Protecting Yourself From Identity Theft


As we move away from a cash based system and rely more on plastic the crime of identity theft has seen a remarkable increase. Having your identity stolen can wreak havoc on your credit score. It can leave stains that take years to clean up. Often times you do not even know you are the victim of identity theft until you begin to receive collection calls or you go to apply for a loan.

So how can you protect yourself from becoming a victim of identity theft? Follow these simple steps.

Credit report

You are entitled to check your credit report once every twelve months at Once you obtain your report verify that all of your debts listed are indeed yours. The benefit of doing this is not just to protect yourself from identity theft, but to  keep a healthy credit score as well.


When you throw away your bank statements, credit card statements or utility bills, make sure and shred your personal information. While these bills typically are not supposed to include private information such as date of birth or social security numbers, they sometimes do. One way criminals get your information is to go through garbage hunting for financial documents.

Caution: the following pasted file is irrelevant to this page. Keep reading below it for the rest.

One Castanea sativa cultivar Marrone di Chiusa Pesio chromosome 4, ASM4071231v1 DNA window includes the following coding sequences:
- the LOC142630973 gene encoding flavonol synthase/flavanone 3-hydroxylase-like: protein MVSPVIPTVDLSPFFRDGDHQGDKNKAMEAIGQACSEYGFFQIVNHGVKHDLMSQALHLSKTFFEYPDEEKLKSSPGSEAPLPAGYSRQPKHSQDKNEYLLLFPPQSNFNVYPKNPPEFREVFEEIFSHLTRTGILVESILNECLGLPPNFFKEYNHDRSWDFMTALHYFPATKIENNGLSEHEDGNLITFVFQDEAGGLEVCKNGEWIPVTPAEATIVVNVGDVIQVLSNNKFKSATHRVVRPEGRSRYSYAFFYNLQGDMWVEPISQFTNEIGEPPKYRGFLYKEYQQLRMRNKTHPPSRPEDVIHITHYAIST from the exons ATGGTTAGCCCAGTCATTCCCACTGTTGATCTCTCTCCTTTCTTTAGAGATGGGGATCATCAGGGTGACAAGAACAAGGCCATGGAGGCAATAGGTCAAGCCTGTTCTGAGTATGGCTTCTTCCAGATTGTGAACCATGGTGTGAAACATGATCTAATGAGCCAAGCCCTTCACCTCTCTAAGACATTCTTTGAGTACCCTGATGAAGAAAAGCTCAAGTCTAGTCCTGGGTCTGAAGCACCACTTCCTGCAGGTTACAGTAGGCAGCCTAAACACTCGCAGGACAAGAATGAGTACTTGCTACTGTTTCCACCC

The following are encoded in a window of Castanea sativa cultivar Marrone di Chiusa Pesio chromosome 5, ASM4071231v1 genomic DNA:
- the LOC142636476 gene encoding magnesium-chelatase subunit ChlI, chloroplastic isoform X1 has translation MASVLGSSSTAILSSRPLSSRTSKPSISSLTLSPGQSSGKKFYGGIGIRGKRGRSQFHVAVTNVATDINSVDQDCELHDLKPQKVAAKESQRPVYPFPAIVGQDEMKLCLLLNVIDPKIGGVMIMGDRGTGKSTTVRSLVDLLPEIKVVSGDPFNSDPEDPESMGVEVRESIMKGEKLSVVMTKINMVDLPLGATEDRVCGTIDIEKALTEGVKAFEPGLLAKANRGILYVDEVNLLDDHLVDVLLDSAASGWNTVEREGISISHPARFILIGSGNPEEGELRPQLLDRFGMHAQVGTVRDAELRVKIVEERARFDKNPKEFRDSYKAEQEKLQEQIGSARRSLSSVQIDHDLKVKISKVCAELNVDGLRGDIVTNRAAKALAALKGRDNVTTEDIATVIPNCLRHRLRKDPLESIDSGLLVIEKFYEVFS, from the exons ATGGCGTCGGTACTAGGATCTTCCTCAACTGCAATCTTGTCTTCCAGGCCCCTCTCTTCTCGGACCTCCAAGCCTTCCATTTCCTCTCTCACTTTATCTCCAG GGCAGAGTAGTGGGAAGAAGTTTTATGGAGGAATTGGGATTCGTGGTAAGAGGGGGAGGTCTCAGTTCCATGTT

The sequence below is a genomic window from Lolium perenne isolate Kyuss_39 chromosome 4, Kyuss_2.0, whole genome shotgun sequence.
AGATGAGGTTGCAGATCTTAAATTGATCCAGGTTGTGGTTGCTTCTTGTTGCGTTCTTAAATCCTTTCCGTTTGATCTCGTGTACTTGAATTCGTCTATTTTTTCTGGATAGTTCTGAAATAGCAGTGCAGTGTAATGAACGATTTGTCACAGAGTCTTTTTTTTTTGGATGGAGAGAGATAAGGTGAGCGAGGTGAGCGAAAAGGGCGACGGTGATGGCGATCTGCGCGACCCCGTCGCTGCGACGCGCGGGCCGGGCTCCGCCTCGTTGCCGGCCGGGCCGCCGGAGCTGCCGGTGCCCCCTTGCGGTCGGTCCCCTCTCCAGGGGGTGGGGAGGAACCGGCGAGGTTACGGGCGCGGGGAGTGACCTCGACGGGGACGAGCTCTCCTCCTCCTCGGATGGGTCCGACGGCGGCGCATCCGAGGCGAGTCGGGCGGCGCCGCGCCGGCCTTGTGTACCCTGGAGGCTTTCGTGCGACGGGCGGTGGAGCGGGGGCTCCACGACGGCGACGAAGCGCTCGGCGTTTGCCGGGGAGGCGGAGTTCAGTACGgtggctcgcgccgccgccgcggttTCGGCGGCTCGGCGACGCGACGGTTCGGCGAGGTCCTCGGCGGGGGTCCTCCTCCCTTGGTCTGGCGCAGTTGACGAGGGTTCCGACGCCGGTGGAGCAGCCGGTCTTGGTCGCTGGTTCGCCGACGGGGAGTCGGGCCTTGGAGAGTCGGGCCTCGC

Be careful who you give your information to. You should keep the list of companies you give your information to at a minimum. Every time you give your details out you are depending on that company to safeguard it. You are relying on them to protect your info from hackers. You are depending on their employees (who have access to your data) to not share it. And you are entrusting them not to sell your information to others for profit.

About The Author

Edwin is a marketer, social media influencer and head writer here at Daily Finance Options. He manages a large network of high quality finance blogs and social media accounts. You can connect with him via email here.


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1 Comment

  1. Warford Designs

    it is very important to ensure your private documents stay that way, good looking out and great article on the topic of identity theft.


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